Victims’ Voices of Josephine County
By K. David Smith
This column is the third in a series that aims to give the human perspective behind the crisis in criminal justice funding in Josephine County, Oregon. For further background about this series, the background behind it, and the stories of other people who have been affected by the loss of public safety funding in the County, please click here:
In the Northwest neighborhood of Grants Pass, not far from Highland Elementary School, a woman in her late sixties enters her house. She carries in her groceries, puts down her keys. It is the middle of the day. She has no reason to suspect anything out of the ordinary.
Then she smells the reek of stale cigarettes. She does not smoke, so this is strange. She puts down the groceries, tries to follow the smell.
A young man is climbing out one of the windows. She does not know him, does not know why he would be there. She calls out, but he flees before she can get a good look at him. Young. A smoker. Someone who doesn’t belong there. That is pretty much all she knows.
Only then, as she hears him running away from the house, does it occur to her to be scared. Up until now, she has been too surprised to think about what is happening. Or, worse, what might have happened. Now, though, she has time to think it through.
She calls the police. They search the neighborhood, but the young man is not found. Was anything taken? She doesn’t know – it hasn’t occurred to her yet to look. The police wait while she does a quick inventory. It seems that he got away with little, if anything. She must have walked in just moments after the would-be thief had entered, before he had a chance to do more than look around.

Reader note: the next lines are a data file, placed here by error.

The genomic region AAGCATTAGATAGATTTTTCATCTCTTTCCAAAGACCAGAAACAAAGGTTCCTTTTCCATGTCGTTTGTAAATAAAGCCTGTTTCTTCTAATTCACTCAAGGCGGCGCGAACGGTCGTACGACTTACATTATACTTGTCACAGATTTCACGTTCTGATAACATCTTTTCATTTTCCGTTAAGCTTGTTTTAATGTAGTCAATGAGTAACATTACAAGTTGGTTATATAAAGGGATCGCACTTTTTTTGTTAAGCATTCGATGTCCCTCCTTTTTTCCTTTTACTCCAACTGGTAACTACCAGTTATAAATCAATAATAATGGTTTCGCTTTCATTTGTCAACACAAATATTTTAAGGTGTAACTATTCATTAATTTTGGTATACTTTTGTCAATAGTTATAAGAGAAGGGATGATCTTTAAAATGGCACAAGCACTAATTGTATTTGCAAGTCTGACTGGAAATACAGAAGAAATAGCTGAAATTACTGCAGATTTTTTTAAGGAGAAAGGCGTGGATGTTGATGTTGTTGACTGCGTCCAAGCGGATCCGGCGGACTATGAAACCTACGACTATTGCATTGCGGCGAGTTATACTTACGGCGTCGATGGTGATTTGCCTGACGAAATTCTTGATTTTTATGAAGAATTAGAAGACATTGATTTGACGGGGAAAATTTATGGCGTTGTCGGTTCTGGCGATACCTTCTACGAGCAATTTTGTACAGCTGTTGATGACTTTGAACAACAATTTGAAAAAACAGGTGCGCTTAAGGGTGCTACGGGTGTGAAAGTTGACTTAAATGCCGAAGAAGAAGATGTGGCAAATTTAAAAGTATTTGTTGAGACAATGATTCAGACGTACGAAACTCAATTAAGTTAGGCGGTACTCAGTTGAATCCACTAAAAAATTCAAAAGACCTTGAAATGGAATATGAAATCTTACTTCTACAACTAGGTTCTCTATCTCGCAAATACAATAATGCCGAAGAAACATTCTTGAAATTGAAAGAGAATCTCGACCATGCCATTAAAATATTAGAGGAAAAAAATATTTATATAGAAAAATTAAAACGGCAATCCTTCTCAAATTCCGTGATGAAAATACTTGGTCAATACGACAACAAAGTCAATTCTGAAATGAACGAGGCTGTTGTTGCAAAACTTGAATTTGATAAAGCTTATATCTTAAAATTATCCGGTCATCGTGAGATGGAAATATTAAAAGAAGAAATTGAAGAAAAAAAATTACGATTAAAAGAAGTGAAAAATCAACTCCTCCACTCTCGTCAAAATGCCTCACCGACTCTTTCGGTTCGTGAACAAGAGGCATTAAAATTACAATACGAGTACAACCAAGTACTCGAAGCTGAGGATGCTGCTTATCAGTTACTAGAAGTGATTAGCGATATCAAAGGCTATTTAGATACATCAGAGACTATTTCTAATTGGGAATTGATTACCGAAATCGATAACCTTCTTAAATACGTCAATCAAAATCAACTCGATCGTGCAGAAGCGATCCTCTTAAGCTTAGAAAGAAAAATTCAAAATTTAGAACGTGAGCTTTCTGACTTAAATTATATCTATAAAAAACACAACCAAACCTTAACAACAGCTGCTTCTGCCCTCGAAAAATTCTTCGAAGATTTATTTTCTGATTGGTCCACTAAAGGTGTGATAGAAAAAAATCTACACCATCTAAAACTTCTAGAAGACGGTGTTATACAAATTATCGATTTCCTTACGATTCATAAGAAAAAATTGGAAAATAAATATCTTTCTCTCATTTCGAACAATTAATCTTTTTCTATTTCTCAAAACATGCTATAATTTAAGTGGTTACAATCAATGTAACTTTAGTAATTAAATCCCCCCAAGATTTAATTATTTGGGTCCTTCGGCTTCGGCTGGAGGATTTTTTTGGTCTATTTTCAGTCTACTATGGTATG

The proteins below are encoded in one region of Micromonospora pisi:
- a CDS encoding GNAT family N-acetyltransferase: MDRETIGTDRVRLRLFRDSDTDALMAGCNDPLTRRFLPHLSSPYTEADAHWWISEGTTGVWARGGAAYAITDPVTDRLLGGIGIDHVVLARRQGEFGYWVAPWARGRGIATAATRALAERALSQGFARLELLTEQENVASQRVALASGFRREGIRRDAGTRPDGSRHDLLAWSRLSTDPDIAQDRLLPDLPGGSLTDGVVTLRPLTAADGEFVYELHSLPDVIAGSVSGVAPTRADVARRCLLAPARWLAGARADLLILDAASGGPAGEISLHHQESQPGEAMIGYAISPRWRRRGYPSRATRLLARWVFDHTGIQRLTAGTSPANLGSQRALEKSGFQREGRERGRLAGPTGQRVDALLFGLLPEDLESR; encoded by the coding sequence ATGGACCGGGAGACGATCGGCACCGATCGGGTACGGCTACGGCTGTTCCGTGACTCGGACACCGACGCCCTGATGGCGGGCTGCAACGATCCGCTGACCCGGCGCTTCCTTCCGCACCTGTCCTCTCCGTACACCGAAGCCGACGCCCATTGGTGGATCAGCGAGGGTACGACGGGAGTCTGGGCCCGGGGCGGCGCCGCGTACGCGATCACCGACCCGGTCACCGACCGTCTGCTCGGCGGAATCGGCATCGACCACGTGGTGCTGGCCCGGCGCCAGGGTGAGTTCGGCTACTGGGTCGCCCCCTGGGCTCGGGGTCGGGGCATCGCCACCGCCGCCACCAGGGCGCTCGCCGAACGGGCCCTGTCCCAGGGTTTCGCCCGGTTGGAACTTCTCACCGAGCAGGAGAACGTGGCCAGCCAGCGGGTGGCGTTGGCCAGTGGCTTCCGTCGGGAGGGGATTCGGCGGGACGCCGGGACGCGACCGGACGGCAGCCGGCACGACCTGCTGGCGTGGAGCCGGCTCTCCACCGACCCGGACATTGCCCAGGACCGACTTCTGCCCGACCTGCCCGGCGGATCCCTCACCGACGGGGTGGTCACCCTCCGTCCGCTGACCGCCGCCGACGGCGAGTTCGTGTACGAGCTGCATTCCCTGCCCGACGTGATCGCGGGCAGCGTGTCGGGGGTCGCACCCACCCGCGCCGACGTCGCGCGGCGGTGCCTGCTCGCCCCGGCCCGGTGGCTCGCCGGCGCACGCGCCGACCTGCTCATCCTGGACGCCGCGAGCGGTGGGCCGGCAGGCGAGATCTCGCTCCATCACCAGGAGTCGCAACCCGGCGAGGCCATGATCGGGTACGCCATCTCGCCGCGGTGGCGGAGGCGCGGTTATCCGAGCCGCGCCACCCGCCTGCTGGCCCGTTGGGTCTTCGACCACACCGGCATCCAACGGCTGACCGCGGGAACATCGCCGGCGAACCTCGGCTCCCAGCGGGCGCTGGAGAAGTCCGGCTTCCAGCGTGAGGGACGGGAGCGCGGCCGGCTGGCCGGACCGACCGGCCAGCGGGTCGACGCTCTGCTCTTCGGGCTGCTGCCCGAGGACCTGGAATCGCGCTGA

There is little more that the police can do beyond taking a report and asking her to call if she discovers anything further. They leave a card with a phone number to call, just in case.
Once they leave, she is not sure what to do. It is starting to sink in: her home has been broken into. She was alone in her house with a strange man, a young man who meant to steal from her. Who knows why, or what else he might have intended. She was very lucky – it might have been much worse.
She knows that one of her neighbors is a cop. She calls him, and he comes over. She calls her adult daughter, who lives not far away. There have been other break-ins in the neighborhood, apparently. Another one on her own street, as it turns out – a car broken into – and a house around the corner from her daughter’s that was robbed not just once, but twice, the second time picked clean.
The neighbor and her daughter help secure her windows and give her tips on how to keep her home and herself as safe as possible. Still, the thief has not, as of this writing, been caught. The woman still feels violated. Her view of her neighborhood and even her own home has changed. Her daughter is helping her weigh the pros and cons of an alarm system. It’s an expense, but might keep her safer. If she remembers to use it. If she sets it at night. If a would-be burglar is truly deterred by an alarm, which is an unknown.